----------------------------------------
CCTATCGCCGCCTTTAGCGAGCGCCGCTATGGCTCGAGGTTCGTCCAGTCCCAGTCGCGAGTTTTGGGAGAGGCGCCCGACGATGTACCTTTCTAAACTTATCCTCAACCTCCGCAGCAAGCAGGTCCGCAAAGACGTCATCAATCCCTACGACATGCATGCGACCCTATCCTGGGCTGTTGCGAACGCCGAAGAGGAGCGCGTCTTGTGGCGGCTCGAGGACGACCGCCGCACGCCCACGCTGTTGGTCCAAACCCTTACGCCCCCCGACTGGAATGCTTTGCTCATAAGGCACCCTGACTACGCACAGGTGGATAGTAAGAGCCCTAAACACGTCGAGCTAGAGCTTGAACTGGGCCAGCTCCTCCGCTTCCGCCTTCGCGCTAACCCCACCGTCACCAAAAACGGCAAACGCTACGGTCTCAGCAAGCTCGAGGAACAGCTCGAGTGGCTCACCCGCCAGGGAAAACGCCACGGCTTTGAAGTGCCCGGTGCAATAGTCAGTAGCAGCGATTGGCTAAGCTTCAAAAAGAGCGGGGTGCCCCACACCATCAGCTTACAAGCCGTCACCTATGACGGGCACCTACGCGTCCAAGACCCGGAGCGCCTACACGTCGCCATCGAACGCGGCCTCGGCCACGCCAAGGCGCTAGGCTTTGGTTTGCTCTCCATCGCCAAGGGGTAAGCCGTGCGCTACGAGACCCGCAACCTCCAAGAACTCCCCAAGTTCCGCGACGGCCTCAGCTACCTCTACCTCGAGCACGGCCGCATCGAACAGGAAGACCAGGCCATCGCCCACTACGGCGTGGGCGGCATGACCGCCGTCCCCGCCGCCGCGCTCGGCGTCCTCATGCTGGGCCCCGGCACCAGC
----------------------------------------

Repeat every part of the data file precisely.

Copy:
CCTATCGCCGCCTTTAGCGAGCGCCGCTATGGCTCGAGGTTCGTCCAGTCCCAGTCGCGAGTTTTGGGAGAGGCGCCCGACGATGTACCTTTCTAAACTTATCCTCAACCTCCGCAGCAAGCAGGTCCGCAAAGACGTCATCAATCCCTACGACATGCATGCGACCCTATCCTGGGCTGTTGCGAACGCCGAAGAGGAGCGCGTCTTGTGGCGGCTCGAGGACGACCGCCGCACGCCCACGCTGTTGGTCCAAACCCTTACGCCCCCCGACTGGAATGCTTTGCTCATAAGGCACCCTGACTACGCACAGGTGGATAGTAAGAGCCCTAAACACGTCGAGCTAGAGCTTGAACTGGGCCAGCTCCTCCGCTTCCGCCTTCGCGCTAACCCCACCGTCACCAAAAACGGCAAACGCTACGGTCTCAGCAAGCTCGAGGAACAGCTCGAGTGGCTCACCCGCCAGGGAAAACGCCACGGCTTTGAAGTGCCCGGTGCAATAGTCAGTAGCAGCGATTGGCTAAGCTTCAAAAAGAGCGGGGTGCCCCACACCATCAGCTTACAAGCCGTCACCTATGACGGGCACCTACGCGTCCAAGACCCGGAGCGCCTACACGTCGCCATCGAACGCGGCCTCGGCCACGCCAAGGCGCTAGGCTTTGGTTTGCTCTCCATCGCCAAGGGGTAAGCCGTGCGCTACGAGACCCGCAACCTCCAAGAACTCCCCAAGTTCCGCGACGGCCTCAGCTACCTCTACCTCGAGCACGGCCGCATCGAACAGGAAGACCAGGCCATCGCCCACTACGGCGTGGGCGGCATGACCGCCGTCCCCGCCGCCGCGCTCGGCGTCCTCATGCTGGGCCCCGGCACCAGC